“It’s a battle of ghosts and shadows,” Leslie says. “Every international spy agency is there and all the terrorist organizations are there too. Their goal is to get us to leave. We’re there to help Karzai establish the rule of law. Hunting and killing is not the endgame—most people there want justice. But for every Afghan warrior killed, they create ten warriors looking for revenge.”

We haven’t heard much that’s new, but then again this is a gathering of spies who are not likely to reveal their secrets. But when one of the country’s top spooks, cse chief Keith Coulter, finally talks, the crowd hopes he will have something profound to say about Getting It Right. Coulter, head of the agency since 2001, has a doctorate in political science from Carleton University and is a fighter pilot who once commanded an American CF-18 squadron. He begins by saying, “It’s time to share more information than we have in the past to meet the realities of the post-9/11 world.” To do this, his outfit has “two business lines.” One is called sigint, lingo for foreign signals intelligence, meaning the collection and analysis of foreign e-mails, phone calls, radio transmissions, and other communications. Coulter says there has been more pressure to deliver sigint information than ever before, and it began five weeks before 9/11.

The second business line is IT security. “We have leading-edge technical expertise to defend government communications,” he explains. This line is in “a growth phase,” and he will soon be working with a task force dedicated to reducing cyber attacks. And he is being pushed to do more faster.

So, in the interest of getting it right, is his outfit intercepting our e-mails? Our phone calls? No, he reassures us. The Criminal Code prohibits it unless it can be proven that both users are foreigners. But somehow that doesn’t make me feel any more secure about my own rights to privacy. “People use a vacuum cleaner analogy,” he says, “but that’s not how it works; we selectively hunt for what we’re looking for within huge banks of data.” And yes, they are sharing their data with the US National Security Agency.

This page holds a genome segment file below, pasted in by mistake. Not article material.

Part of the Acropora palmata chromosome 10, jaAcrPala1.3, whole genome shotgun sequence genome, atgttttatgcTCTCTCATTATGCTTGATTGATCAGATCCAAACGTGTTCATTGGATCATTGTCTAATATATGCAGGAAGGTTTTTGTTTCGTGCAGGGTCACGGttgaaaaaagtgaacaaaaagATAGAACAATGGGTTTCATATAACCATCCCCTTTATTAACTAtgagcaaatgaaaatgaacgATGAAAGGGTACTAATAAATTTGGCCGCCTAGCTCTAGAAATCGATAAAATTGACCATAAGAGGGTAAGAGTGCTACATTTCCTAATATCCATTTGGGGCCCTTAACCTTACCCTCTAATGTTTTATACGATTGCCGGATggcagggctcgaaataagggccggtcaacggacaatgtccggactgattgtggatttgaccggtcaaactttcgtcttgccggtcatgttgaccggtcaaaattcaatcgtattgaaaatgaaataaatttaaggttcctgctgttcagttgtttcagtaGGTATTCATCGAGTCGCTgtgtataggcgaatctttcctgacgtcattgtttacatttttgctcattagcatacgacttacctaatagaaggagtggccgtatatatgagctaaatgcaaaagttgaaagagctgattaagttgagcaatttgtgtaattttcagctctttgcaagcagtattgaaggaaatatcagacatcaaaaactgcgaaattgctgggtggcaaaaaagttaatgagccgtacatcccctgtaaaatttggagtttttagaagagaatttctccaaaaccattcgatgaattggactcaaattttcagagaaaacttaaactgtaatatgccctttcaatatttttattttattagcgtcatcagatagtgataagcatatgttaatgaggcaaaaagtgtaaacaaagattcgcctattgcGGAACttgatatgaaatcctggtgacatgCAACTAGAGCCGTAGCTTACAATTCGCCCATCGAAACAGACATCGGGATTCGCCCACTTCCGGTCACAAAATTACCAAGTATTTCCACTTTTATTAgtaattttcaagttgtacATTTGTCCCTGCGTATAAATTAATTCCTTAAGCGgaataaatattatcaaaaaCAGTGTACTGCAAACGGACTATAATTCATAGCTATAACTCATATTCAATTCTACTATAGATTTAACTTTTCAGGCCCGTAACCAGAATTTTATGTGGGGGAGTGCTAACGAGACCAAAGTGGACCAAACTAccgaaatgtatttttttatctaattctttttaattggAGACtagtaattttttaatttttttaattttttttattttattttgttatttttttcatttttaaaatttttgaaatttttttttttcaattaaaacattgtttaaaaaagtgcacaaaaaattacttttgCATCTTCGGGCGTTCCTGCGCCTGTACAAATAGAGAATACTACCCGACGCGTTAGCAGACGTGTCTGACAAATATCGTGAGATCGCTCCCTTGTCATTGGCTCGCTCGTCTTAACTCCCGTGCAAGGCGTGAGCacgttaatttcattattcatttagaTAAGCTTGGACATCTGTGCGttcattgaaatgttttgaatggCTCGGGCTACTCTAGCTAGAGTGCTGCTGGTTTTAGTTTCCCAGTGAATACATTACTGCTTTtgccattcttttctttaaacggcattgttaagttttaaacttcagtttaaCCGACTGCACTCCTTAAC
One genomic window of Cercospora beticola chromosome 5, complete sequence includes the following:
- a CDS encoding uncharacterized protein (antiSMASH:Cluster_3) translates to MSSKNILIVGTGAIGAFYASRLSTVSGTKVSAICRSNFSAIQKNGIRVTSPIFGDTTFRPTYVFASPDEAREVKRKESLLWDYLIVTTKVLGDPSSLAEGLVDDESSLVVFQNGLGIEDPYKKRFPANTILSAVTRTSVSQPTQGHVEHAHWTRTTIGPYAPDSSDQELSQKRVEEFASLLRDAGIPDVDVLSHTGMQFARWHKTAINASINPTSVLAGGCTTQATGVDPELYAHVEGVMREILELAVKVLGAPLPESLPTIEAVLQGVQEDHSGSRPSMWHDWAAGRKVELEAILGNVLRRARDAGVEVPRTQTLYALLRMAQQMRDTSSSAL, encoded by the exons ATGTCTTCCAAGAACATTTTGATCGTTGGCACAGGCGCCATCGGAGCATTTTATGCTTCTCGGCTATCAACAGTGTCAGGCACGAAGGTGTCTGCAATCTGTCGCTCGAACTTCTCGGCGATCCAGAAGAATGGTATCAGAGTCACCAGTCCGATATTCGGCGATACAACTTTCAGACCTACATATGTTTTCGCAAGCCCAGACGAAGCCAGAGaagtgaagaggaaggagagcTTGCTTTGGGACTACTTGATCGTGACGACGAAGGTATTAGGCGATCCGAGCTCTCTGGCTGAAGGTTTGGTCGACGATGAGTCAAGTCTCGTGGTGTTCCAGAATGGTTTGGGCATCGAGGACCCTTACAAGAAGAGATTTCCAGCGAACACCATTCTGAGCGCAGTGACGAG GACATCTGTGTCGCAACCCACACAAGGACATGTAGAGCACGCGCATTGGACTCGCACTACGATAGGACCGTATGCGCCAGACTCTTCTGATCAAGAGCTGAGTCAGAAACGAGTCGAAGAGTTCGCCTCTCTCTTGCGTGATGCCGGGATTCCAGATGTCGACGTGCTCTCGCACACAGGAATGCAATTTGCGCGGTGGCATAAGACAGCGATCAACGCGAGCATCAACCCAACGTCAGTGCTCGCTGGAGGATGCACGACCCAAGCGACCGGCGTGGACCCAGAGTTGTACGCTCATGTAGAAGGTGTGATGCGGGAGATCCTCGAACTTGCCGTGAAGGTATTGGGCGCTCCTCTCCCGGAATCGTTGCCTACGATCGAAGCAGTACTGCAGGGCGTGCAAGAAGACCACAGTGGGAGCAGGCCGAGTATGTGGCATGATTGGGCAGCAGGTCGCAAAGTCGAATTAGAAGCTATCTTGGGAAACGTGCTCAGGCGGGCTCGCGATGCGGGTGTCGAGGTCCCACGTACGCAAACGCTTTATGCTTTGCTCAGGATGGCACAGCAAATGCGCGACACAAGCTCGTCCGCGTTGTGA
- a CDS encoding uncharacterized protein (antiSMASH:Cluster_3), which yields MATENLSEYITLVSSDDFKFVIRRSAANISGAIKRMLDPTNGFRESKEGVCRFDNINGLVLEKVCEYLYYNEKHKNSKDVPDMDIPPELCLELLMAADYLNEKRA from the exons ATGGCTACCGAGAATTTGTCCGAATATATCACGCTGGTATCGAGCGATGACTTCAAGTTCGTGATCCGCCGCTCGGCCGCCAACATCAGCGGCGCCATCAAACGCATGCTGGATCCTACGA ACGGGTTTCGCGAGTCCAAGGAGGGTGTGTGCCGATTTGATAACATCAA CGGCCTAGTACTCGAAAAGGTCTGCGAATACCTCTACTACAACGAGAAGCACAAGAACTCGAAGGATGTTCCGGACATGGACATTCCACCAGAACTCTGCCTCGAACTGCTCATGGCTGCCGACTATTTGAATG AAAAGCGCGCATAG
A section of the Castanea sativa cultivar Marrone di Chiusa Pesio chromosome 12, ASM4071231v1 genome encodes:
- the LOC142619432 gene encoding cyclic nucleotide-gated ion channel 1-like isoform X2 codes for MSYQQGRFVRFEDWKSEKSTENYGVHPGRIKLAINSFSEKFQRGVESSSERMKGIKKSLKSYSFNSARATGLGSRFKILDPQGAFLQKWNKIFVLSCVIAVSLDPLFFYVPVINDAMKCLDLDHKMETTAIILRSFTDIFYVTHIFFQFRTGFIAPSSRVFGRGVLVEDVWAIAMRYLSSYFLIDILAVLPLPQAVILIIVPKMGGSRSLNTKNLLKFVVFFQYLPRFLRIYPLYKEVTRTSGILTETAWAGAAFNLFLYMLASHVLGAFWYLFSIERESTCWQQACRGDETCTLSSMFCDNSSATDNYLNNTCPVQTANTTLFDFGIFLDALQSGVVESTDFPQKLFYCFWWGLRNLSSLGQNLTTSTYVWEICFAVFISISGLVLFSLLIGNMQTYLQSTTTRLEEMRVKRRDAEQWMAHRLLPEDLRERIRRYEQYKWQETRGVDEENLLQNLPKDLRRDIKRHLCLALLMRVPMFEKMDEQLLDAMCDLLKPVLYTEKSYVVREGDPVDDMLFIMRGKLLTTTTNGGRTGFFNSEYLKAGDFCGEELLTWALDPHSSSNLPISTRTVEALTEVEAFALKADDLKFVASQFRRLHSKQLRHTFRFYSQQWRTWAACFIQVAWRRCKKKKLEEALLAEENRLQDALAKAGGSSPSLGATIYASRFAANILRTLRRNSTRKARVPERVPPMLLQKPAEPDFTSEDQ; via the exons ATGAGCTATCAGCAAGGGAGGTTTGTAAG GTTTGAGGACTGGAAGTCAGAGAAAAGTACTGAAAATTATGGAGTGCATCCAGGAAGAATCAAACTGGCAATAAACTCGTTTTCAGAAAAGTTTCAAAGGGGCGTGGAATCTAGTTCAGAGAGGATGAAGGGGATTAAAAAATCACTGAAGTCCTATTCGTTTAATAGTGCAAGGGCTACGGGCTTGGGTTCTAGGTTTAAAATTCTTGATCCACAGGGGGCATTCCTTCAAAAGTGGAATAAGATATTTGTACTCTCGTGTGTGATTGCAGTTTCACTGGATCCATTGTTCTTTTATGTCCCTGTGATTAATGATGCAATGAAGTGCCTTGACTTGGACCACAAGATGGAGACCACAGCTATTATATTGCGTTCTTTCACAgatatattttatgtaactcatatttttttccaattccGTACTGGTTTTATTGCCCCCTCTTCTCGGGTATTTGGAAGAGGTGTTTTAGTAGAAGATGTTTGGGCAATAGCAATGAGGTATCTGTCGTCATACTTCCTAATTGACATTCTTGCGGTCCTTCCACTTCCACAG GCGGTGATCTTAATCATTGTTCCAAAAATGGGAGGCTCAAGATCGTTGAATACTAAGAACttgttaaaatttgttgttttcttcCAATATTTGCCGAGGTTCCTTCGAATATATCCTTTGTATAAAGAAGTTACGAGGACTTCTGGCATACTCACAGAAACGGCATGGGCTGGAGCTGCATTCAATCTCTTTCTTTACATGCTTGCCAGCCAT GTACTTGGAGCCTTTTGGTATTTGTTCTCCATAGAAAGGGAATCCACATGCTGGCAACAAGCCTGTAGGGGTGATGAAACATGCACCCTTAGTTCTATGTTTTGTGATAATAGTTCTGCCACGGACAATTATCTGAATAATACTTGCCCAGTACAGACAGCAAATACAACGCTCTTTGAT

There is also much discussion on the failure of sigint and the importance, says Coulter, of bringing back humint, or human intelligence, i.e., the quaint notion of using people, not machines, to hunt and gather facts. Gradually, the failure of sigint to make a difference in preventing 9/11 and the finding of wmd (as they call the whole weapons-of-mass-destruction fiasco) becomes the underlying theme of the conference.

So, what are we left to conclude—that spies on the ground in Iraq would have revealed a lack of wmd and prevented the ensuing debacle?

The most pleasant diversion is from David Ignatius, a Washington Post foreign-affairs columnist and the author of five spy fiction novels, and guess what? The spying in his books involves more humints than sigints. Journalists are also humints, it seems, and Ignatius acknowledged that the American media have failed the public over the past three years. “We did not get it right,” he stated, “either in covering 9/11 or Iraq. With Iraq we were insufficiently skeptical. We reported what people said, but not whether what they said was true.”

So how do we get it right then? If there is one person at this spy-fest who might have an answer, it is Margaret Purdy, former deputy secretary on security and intelligence for the Canadian Cabinet. After studying the root causes of terrorism, she believes there are several key ones: poverty, a youth population bulge in the Arab world, globalization, extreme religious views, and failed states with repressive regimes. And she thinks she knows why we have been getting it wrong all this time. “The obstacles to developing long-term prevention strategies to terrorism,” she says, include “governments’ refusals to acknowledge the legitimate root causes of terrorism, the unwillingness of governments to admit that their actions might be creating terrorism, a reticence to cite religion as a factor, and, most important, the irreversible nature of some causes, such as globalization.”

And none of the spies at the conference had a solution to any of these problems. Which, as the spy-fest concluded, left us all with a troubling question: which is really more effective—humint or sigint?

Stevie Cameron